2. Line the bottom and sides of a 9 x 13 inch baking pan with aluminum foil. In the bowl of an electric mixer, beat one stick room-temperature butter, brown sugar, flour, and salt until coarse crumbs form. Pour mixture into prepared pan; press firmly into bottom.
  3. Bake until lightly browned, 25-30 minutes. Let cool for ten minutes.
  4. Meanwhile, in the same large bowl, mix eggs, corn syrup, granulated sugar, and melted butter until well combined. Add chocolate chips and pecans; spread over crust. Bake until set, 25-30 minutes. Cool completely in pan before lifting out (using foil to lift).
  5. Cut into 32 bars (8 rows by 4 rows).

This recipe comes from Monica Svatek, writing for tastebook.com, and I was introduced to it by way of my sister Isabella. I looked for a link, but the page has been taken down.

My suggestions:

When putting the crust in the pan, use a plastic drinking glass with smooth sides to roll out the mixture smoothly. If you don’t want to freeze the bars, keep them in a cool, dry place.

This is a straightforward recipe that can be made well ahead of time, and I made it last Christmas, where it proved a popular treat.

baking, Christmas, dessert, food, Holidays, Traditions

Grandma’s Christmas Sugar Cookies

Every year at Christmas, my paternal grandparents would drive up to our house and have Christmas dinner with us. Grandma would bring a box full of cookies, the highlight of which were the sugar cookies. She made trees for the boys and stars for the girls, and our names were written on them in icing.

In recent years, Grandma has not had enough energy to make cookies, so I thought I would step into the breach and make them myself. I love Grandma, Christmas, baking, and traditions, so it was a perfect fit!

Basic Sugar Cookies, Grandma’s recipe

  • 2 cups sifted flour (all purpose flour is fine)
  • 1 1/2 tsp baking powder
  • 1/2 tsp salt
  • 1/2 cup butter (one stick, 8 tablespoons)
  • 3/4 cup sugar
  • 1 egg
  • 1 tsp vanilla extract
  • 1 tbsp milk
  1. Sift together flour, baking powder, and salt.
  2. In a mixing bowl, cream together butter and sugar. Add the egg and beat till smooth and fluffy. Stir in the vanilla and milk.
  3. Add flour mixture to the mixing bowl and blend thoroughly.
  4. Chill cookie dough till easy to handle. You may cover and store it in the fridge for one or two days before using it.
  5. Roll dough out to 1/4 inch thickness on lightly floured surface.
  6. Bake at 400°F for six to ten minutes. Never bake longer than ten.

Here are my tips: my dough was sufficiently chilled after 20 minutes in the fridge and 10 minutes in the freezer. I rolled out the dough on floured parchment paper, sandwiching the dough in between two sheets of it. Peel away one layer to cut out the shapes, and just slide the cookies on the baking sheet with the other!

If it becomes too soft, put it back in the fridge. To keep the cookies from expanding too much while baking, refrigerate them for 15 minutes after cutting them out. If the cookies are small, take them out after 5 minutes of baking so they will not dry out. Sugar cookies don’t look done when they are done, so don’t be afraid to take them out when they’re still very pale! They are tricky little things.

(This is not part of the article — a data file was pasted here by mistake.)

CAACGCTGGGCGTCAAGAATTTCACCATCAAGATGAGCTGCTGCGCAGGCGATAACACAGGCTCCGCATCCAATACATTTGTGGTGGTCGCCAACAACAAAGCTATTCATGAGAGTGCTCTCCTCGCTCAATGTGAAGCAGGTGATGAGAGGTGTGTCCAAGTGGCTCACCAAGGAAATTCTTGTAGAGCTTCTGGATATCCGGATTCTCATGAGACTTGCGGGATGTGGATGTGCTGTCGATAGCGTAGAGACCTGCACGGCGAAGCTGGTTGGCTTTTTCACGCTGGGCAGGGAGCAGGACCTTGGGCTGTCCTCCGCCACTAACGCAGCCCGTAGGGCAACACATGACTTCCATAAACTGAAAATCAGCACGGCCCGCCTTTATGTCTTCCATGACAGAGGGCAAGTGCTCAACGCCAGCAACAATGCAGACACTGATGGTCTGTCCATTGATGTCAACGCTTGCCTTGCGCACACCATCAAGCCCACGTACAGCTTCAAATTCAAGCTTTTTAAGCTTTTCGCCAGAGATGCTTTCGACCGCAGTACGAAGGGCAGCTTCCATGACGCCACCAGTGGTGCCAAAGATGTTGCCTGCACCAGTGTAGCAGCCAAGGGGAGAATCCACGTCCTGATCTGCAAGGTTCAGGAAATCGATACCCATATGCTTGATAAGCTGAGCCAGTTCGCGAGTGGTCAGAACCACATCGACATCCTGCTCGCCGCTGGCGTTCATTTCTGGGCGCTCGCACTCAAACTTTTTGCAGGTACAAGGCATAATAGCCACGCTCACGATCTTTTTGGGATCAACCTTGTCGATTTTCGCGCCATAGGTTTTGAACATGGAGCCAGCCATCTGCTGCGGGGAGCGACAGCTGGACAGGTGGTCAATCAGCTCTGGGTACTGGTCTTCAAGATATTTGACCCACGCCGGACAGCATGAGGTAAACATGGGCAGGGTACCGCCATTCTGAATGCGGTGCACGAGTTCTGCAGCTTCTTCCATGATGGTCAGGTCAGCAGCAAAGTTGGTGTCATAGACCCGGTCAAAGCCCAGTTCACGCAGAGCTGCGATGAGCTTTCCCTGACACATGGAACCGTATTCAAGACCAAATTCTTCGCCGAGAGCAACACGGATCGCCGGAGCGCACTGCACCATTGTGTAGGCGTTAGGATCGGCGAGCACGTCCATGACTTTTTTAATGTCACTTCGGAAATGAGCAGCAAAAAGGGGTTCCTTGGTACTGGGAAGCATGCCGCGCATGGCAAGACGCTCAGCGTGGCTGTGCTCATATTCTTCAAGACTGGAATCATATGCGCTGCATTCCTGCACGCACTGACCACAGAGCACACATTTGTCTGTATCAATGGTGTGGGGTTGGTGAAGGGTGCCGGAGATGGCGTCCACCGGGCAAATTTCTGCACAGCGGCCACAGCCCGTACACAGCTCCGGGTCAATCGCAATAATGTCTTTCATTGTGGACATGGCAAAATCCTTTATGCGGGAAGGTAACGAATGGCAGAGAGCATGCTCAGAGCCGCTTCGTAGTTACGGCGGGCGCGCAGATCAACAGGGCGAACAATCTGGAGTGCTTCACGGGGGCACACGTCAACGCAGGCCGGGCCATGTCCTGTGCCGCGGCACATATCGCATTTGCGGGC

Frosting:

  • 1/4 cup softened butter (1/2 stick or 4 tablespoons)
  • 1 1/2 cup powdered (confectioner’s) sugar
  • 1/8 cup milk (2 tablespoons)
  • 1/2 tsp vanilla extract, or other extract (almond, lemon, etc.)
  1. Cream together butter and sugar. Add the vanilla and milk. Put it one drop of food coloring for a pale frosting.
  2. Add more sugar to thicken or more milk to thin. Put it the fridge for 20 minutes if you want to stiffen the frosting.

I’ve made them for my family, and I’ve made sure to save some for my grandparents. I know Grandma is pleased I’m carrying on the tradition.

Personal

What do you do . . .

when you have the flu?

I think I may be coming down with something. It can be hard to tell, though. Are these the usual aches and pains, or a special, more different kind? Exciting questions for a full and adventurous life.

I have to decided to (try to) ignore the part of my brain that insists if I don’t do something useful RIGHT NOW I am a useless lump of . . . myself? Not really sure where that metaphor was going. Clay, possibly.

But I need to save up my energy and not push it, because it is Thanksgiving next week, and I want to be able to make pie. Three kinds! Currently, my plans are to make pumpkin (not my favourite, but a classic), chocolate pudding (yum!), and apple (another great fall pie). I may cut back if I find I don’t have the energy.

So, I will be resting. I am reading The Luminaries (about the 1860s gold rush in New Zealand–I didn’t even know they had a gold rush! *embarrassed*). I want to listen to Christmas music, but I am forcing myself, as always, to wait until after Thanksgiving. (I am curious though, about when the rest of the world ‘starts’ Christmas–in some stores, of course, it seems to be August).

Other things I like to do when sick, depending on how bad it is:

hand work (embroidery, cross-stitch)

watching favourite TV shows

listening to audiobooks

sleeping! of course

So, two questions: what is your favourite kind of pie, if any, and what do you do when you’re under the weather?

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A picture of one of my Christmas cactus blooms. It obviously doesn’t realize it’s getting ahead of itself, but I don’t mind.